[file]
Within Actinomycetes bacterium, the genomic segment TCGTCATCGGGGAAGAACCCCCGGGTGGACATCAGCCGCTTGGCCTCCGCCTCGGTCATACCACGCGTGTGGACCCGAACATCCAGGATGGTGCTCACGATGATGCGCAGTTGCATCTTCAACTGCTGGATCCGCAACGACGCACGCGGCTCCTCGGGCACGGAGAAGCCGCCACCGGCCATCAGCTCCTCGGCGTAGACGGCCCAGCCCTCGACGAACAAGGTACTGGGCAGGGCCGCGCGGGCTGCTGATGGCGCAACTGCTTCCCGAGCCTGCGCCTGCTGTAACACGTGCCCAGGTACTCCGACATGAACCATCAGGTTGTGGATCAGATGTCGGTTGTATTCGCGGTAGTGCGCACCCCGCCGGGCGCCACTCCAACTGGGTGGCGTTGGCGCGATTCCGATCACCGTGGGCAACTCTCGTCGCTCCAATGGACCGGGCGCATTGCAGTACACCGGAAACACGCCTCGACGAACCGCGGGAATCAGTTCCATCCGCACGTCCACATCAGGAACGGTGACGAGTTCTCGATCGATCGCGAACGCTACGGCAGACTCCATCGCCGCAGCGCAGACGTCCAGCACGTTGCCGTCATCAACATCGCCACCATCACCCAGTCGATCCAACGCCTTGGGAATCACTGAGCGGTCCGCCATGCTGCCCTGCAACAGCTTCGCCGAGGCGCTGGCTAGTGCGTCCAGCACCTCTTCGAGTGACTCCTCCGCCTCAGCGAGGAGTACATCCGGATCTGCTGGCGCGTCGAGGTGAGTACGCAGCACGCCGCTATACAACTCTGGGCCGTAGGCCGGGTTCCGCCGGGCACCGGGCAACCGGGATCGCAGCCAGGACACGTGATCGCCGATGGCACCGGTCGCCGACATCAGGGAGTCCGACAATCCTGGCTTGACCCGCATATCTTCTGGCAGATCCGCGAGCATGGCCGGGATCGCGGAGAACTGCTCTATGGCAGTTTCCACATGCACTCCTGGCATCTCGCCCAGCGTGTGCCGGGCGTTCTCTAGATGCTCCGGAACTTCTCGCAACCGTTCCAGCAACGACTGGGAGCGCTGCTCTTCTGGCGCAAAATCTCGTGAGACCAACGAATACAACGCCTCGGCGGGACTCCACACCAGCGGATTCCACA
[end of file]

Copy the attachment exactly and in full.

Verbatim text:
Within Actinomycetes bacterium, the genomic segment TCGTCATCGGGGAAGAACCCCCGGGTGGACATCAGCCGCTTGGCCTCCGCCTCGGTCATACCACGCGTGTGGACCCGAACATCCAGGATGGTGCTCACGATGATGCGCAGTTGCATCTTCAACTGCTGGATCCGCAACGACGCACGCGGCTCCTCGGGCACGGAGAAGCCGCCACCGGCCATCAGCTCCTCGGCGTAGACGGCCCAGCCCTCGACGAACAAGGTACTGGGCAGGGCCGCGCGGGCTGCTGATGGCGCAACTGCTTCCCGAGCCTGCGCCTGCTGTAACACGTGCCCAGGTACTCCGACATGAACCATCAGGTTGTGGATCAGATGTCGGTTGTATTCGCGGTAGTGCGCACCCCGCCGGGCGCCACTCCAACTGGGTGGCGTTGGCGCGATTCCGATCACCGTGGGCAACTCTCGTCGCTCCAATGGACCGGGCGCATTGCAGTACACCGGAAACACGCCTCGACGAACCGCGGGAATCAGTTCCATCCGCACGTCCACATCAGGAACGGTGACGAGTTCTCGATCGATCGCGAACGCTACGGCAGACTCCATCGCCGCAGCGCAGACGTCCAGCACGTTGCCGTCATCAACATCGCCACCATCACCCAGTCGATCCAACGCCTTGGGAATCACTGAGCGGTCCGCCATGCTGCCCTGCAACAGCTTCGCCGAGGCGCTGGCTAGTGCGTCCAGCACCTCTTCGAGTGACTCCTCCGCCTCAGCGAGGAGTACATCCGGATCTGCTGGCGCGTCGAGGTGAGTACGCAGCACGCCGCTATACAACTCTGGGCCGTAGGCCGGGTTCCGCCGGGCACCGGGCAACCGGGATCGCAGCCAGGACACGTGATCGCCGATGGCACCGGTCGCCGACATCAGGGAGTCCGACAATCCTGGCTTGACCCGCATATCTTCTGGCAGATCCGCGAGCATGGCCGGGATCGCGGAGAACTGCTCTATGGCAGTTTCCACATGCACTCCTGGCATCTCGCCCAGCGTGTGCCGGGCGTTCTCTAGATGCTCCGGAACTTCTCGCAACCGTTCCAGCAACGACTGGGAGCGCTGCTCTTCTGGCGCAAAATCTCGTGAGACCAACGAATACAACGCCTCGGCGGGACTCCACACCAGCGGATTCCACA